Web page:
Intracranial infectious aneurysms are difficult to treat cerebrovascular lesions that are typically caused by bacterial infection of the vessel wall, and have been shown to present after acute rupture or ischaemia. They are commonly due to haematogenous spread from a proximal source, but can also be secondary to direct spread from a nearby intracranial source. These lesions have been associated with a mortality rate of nearly 30%.Background
Previous studies have indicated that infiltration of microorganisms into the vessel wall can lead to loss of vessel wall integrity and eventual aneurysm or pseudoaneurysm formation. Septic emboli from a proximal source can also lead to arterial occlusion and infarction, which can be followed by abscess formation within the infarcted tissue.Background
There is no widely accepted management strategy for these lesions, however previous studies have supported the use of antibiotic therapy with or without surgical or endovascular intervention.Case Description
Patient is a 41 y/o male who presented with a HH2 F2 subarachnoid haemorrhage in the setting of Coumadin use (INR 9.0 upon presentation) for his history of CHF treated with LVAD placement. He had been having fevers, diarrhoea, and abdominal pain for 3–5 days prior to presentation. Blood cultures grew MRSA. Diagnostic cerebral angiography on post-bleed day 1 revealed no source for his haemorrhage but did show areas of subocclusive thrombus in the L distal MCA and ACA territories. On post-bleed day 2, patient suffered a new L frontal operculum intraparenchymal haemorrhage. Repeat angiography performed forty-eight hours after the initial study revealed a left M3 fusiform aneurysm and L pericallosal artery aneurysm that arose from areas adjacent to prior subocclusive thrombus, but were not amenable to endovascular therapy. He continued to deteriorate clinically from a cardiopulmonary standpoint, and his family withdrew care on post-bleed day 6.Literature Review and Discussion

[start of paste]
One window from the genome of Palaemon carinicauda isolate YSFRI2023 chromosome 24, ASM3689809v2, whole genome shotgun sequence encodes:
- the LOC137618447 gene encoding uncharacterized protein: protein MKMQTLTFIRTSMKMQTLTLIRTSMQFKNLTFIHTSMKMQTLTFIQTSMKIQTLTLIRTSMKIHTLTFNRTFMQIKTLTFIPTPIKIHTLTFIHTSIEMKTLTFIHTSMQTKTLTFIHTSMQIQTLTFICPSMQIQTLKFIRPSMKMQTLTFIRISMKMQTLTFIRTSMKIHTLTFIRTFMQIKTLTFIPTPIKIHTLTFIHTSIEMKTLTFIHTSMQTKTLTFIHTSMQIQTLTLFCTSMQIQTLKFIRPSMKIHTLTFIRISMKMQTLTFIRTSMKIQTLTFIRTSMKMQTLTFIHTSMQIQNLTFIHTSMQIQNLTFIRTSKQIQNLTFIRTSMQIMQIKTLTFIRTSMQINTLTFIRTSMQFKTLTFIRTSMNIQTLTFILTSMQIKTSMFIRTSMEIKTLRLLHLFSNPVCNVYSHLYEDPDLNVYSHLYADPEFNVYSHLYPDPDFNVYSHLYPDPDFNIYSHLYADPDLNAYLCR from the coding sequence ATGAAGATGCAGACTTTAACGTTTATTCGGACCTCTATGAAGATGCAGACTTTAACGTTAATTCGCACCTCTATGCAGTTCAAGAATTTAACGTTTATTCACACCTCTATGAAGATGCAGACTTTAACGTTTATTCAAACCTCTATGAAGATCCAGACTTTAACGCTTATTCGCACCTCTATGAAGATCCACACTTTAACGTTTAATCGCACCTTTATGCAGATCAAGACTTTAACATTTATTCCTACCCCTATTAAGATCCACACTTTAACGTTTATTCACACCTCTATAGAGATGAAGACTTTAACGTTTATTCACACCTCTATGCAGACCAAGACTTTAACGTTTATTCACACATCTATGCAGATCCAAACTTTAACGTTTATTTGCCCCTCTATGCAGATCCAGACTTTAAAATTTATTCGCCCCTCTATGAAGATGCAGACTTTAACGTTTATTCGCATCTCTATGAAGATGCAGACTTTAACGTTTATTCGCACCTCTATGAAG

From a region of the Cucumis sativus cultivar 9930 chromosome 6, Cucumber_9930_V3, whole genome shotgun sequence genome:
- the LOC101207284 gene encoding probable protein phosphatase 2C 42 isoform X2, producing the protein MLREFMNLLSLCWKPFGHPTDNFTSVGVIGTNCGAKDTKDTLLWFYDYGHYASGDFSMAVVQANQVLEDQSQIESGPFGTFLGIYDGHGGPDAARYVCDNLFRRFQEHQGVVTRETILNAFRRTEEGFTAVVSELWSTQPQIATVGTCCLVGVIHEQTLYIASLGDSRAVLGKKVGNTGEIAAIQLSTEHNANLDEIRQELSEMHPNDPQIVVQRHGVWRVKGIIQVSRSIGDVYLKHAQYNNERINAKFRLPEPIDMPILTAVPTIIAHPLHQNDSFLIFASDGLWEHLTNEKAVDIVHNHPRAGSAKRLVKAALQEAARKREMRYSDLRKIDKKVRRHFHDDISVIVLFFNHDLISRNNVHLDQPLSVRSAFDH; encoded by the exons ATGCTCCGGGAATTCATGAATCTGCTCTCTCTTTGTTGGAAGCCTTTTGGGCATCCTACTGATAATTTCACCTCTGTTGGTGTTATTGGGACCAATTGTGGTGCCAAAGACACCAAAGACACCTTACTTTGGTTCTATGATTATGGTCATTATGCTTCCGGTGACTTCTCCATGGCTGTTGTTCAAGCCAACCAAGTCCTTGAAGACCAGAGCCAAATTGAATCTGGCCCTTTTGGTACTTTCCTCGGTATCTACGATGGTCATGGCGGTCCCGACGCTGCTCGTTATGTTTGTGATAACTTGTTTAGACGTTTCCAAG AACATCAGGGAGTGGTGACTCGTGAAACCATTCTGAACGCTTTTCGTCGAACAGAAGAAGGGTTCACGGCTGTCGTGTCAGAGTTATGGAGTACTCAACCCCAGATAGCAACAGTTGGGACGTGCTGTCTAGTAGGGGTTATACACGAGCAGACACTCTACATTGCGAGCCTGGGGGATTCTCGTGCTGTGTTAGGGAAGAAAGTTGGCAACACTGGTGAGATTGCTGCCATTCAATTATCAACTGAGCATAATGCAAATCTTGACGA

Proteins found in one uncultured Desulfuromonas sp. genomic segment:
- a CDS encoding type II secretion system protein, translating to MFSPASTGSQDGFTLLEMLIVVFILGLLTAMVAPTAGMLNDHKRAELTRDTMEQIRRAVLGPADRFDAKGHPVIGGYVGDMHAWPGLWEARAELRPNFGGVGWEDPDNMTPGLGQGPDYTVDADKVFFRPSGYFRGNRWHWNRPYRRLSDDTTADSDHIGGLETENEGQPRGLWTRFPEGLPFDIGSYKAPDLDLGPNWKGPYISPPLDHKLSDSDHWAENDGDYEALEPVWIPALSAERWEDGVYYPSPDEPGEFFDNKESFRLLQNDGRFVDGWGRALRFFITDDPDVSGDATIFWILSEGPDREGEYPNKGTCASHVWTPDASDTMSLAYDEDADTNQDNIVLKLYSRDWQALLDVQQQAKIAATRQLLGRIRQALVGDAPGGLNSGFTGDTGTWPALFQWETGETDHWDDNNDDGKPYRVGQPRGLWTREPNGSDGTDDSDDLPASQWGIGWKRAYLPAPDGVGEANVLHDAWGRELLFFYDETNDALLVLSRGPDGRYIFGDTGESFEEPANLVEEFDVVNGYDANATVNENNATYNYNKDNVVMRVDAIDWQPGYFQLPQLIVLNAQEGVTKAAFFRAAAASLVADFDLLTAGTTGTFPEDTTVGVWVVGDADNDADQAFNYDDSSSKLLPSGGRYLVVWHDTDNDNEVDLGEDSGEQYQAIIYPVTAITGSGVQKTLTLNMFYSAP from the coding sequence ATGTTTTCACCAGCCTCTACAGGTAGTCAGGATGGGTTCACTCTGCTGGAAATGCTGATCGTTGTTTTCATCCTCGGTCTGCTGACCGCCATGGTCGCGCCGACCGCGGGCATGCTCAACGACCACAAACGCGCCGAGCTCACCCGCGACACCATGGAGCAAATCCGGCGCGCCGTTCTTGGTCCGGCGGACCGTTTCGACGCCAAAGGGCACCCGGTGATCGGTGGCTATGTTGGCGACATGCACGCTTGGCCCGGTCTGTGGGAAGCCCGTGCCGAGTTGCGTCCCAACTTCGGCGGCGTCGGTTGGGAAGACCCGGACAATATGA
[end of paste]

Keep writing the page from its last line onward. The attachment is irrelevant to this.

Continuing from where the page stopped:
There is no widely accepted management strategy for these lesions due to their rarity and a lack of population based studies regarding their natural history and clinical course. Antibiotic therapy, with or without surgical or endovascular intervention, has been supported by the available literature. Studies have reported a wide range of responses to conservative management with antibiotics alone.In our literature review, no studies were identified that demonstrated such a rapid progression and aggressive clinical course as described in this particular case presentation. The rapid development of aneurysm formation from an area that previously demonstrated angiographic evidence of subocclusive thrombus is a finding that has not yet been described in the literature. The speed at which this progression occurred has also not yet been described. It raises the question of whether or not the virulence of the organism impacts the overall progression of the lesion, and if so, should treatment strategies be adjusted based on the organism involved? This case validates the need for aggressive management using a combination of antibiotic therapy as well as endovascular or open neurosurgical intervention.Disclosures
K. Walsh: None. M. Bain: None.